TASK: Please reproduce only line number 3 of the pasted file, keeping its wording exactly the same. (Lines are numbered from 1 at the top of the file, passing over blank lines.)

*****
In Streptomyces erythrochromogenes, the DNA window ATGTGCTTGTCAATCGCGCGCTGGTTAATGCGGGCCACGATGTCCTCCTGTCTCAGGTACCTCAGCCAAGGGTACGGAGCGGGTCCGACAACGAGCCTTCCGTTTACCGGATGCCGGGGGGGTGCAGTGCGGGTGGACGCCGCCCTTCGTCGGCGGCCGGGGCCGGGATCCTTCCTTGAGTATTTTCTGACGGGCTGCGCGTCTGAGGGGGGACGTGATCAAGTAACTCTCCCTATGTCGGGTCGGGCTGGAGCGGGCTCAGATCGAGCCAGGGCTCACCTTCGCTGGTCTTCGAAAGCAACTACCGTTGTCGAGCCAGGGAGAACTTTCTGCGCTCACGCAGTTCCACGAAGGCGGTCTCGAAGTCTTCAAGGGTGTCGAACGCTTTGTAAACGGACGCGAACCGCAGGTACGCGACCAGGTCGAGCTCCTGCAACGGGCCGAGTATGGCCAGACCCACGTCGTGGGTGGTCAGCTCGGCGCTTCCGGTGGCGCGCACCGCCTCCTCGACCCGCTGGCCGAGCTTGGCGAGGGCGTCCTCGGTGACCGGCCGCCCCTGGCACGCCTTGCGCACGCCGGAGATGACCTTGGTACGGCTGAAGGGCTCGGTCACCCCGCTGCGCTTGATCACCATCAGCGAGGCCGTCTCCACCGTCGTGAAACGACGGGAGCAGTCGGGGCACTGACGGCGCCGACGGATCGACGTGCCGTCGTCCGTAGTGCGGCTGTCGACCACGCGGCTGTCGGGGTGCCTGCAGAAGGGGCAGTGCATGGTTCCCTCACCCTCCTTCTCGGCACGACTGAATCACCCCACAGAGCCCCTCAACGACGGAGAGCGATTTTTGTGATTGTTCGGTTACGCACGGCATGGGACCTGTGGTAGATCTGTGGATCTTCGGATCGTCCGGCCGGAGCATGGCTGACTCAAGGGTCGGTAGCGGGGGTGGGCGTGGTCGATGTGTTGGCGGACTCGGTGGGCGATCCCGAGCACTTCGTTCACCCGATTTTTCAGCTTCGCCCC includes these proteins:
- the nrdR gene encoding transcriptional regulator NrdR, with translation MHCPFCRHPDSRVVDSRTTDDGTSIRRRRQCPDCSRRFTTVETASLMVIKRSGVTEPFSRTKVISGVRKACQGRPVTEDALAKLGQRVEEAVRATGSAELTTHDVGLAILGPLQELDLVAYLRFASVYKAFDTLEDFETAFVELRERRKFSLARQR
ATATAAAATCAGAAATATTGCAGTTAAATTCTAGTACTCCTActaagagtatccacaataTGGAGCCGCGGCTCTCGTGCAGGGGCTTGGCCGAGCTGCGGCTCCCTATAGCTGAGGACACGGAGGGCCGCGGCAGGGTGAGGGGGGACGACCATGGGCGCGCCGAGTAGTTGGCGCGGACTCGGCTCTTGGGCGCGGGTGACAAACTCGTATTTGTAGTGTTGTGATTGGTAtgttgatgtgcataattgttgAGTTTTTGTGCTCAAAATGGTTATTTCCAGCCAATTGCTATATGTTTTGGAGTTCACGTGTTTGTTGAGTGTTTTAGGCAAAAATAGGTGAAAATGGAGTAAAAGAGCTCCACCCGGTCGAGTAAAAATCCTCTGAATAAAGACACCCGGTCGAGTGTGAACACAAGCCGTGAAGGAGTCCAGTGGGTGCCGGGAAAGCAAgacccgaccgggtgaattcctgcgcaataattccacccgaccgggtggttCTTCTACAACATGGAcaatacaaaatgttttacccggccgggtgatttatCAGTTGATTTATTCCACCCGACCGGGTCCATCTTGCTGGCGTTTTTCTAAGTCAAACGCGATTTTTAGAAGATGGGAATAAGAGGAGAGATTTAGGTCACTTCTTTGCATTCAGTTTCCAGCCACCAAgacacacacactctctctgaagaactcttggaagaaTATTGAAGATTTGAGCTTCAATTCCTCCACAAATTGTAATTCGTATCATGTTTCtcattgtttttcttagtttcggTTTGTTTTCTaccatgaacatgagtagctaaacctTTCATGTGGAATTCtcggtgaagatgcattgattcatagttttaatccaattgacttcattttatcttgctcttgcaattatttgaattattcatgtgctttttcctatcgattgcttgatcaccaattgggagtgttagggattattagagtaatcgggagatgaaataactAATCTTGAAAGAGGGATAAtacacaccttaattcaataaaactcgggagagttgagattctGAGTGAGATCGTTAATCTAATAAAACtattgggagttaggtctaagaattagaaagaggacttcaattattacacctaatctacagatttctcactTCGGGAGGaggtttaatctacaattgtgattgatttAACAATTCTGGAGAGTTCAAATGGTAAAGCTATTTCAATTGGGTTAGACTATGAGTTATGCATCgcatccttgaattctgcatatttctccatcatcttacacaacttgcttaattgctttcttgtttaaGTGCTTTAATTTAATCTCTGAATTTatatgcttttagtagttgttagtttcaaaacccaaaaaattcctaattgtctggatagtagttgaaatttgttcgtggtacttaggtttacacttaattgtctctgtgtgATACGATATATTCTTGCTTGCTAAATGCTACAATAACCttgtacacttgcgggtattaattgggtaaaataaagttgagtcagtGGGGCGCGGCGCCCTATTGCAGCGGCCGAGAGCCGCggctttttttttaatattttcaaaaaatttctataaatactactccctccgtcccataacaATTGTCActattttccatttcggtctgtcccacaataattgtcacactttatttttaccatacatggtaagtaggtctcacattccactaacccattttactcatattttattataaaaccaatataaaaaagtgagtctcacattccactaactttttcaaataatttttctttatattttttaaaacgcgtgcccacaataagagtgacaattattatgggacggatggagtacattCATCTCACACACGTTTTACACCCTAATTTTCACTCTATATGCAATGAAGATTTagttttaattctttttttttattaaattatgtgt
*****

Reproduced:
ATATAAAATCAGAAATATTGCAGTTAAATTCTAGTACTCCTActaagagtatccacaataTGGAGCCGCGGCTCTCGTGCAGGGGCTTGGCCGAGCTGCGGCTCCCTATAGCTGAGGACACGGAGGGCCGCGGCAGGGTGAGGGGGGACGACCATGGGCGCGCCGAGTAGTTGGCGCGGACTCGGCTCTTGGGCGCGGGTGACAAACTCGTATTTGTAGTGTTGTGATTGGTAtgttgatgtgcataattgttgAGTTTTTGTGCTCAAAATGGTTATTTCCAGCCAATTGCTATATGTTTTGGAGTTCACGTGTTTGTTGAGTGTTTTAGGCAAAAATAGGTGAAAATGGAGTAAAAGAGCTCCACCCGGTCGAGTAAAAATCCTCTGAATAAAGACACCCGGTCGAGTGTGAACACAAGCCGTGAAGGAGTCCAGTGGGTGCCGGGAAAGCAAgacccgaccgggtgaattcctgcgcaataattccacccgaccgggtggttCTTCTACAACATGGAcaatacaaaatgttttacccggccgggtgatttatCAGTTGATTTATTCCACCCGACCGGGTCCATCTTGCTGGCGTTTTTCTAAGTCAAACGCGATTTTTAGAAGATGGGAATAAGAGGAGAGATTTAGGTCACTTCTTTGCATTCAGTTTCCAGCCACCAAgacacacacactctctctgaagaactcttggaagaaTATTGAAGATTTGAGCTTCAATTCCTCCACAAATTGTAATTCGTATCATGTTTCtcattgtttttcttagtttcggTTTGTTTTCTaccatgaacatgagtagctaaacctTTCATGTGGAATTCtcggtgaagatgcattgattcatagttttaatccaattgacttcattttatcttgctcttgcaattatttgaattattcatgtgctttttcctatcgattgcttgatcaccaattgggagtgttagggattattagagtaatcgggagatgaaataactAATCTTGAAAGAGGGATAAtacacaccttaattcaataaaactcgggagagttgagattctGAGTGAGATCGTTAATCTAATAAAACtattgggagttaggtctaagaattagaaagaggacttcaattattacacctaatctacagatttctcactTCGGGAGGaggtttaatctacaattgtgattgatttAACAATTCTGGAGAGTTCAAATGGTAAAGCTATTTCAATTGGGTTAGACTATGAGTTATGCATCgcatccttgaattctgcatatttctccatcatcttacacaacttgcttaattgctttcttgtttaaGTGCTTTAATTTAATCTCTGAATTTatatgcttttagtagttgttagtttcaaaacccaaaaaattcctaattgtctggatagtagttgaaatttgttcgtggtacttaggtttacacttaattgtctctgtgtgATACGATATATTCTTGCTTGCTAAATGCTACAATAACCttgtacacttgcgggtattaattgggtaaaataaagttgagtcagtGGGGCGCGGCGCCCTATTGCAGCGGCCGAGAGCCGCggctttttttttaatattttcaaaaaatttctataaatactactccctccgtcccataacaATTGTCActattttccatttcggtctgtcccacaataattgtcacactttatttttaccatacatggtaagtaggtctcacattccactaacccattttactcatattttattataaaaccaatataaaaaagtgagtctcacattccactaactttttcaaataatttttctttatattttttaaaacgcgtgcccacaataagagtgacaattattatgggacggatggagtacattCATCTCACACACGTTTTACACCCTAATTTTCACTCTATATGCAATGAAGATTTagttttaattctttttttttattaaattatgtgt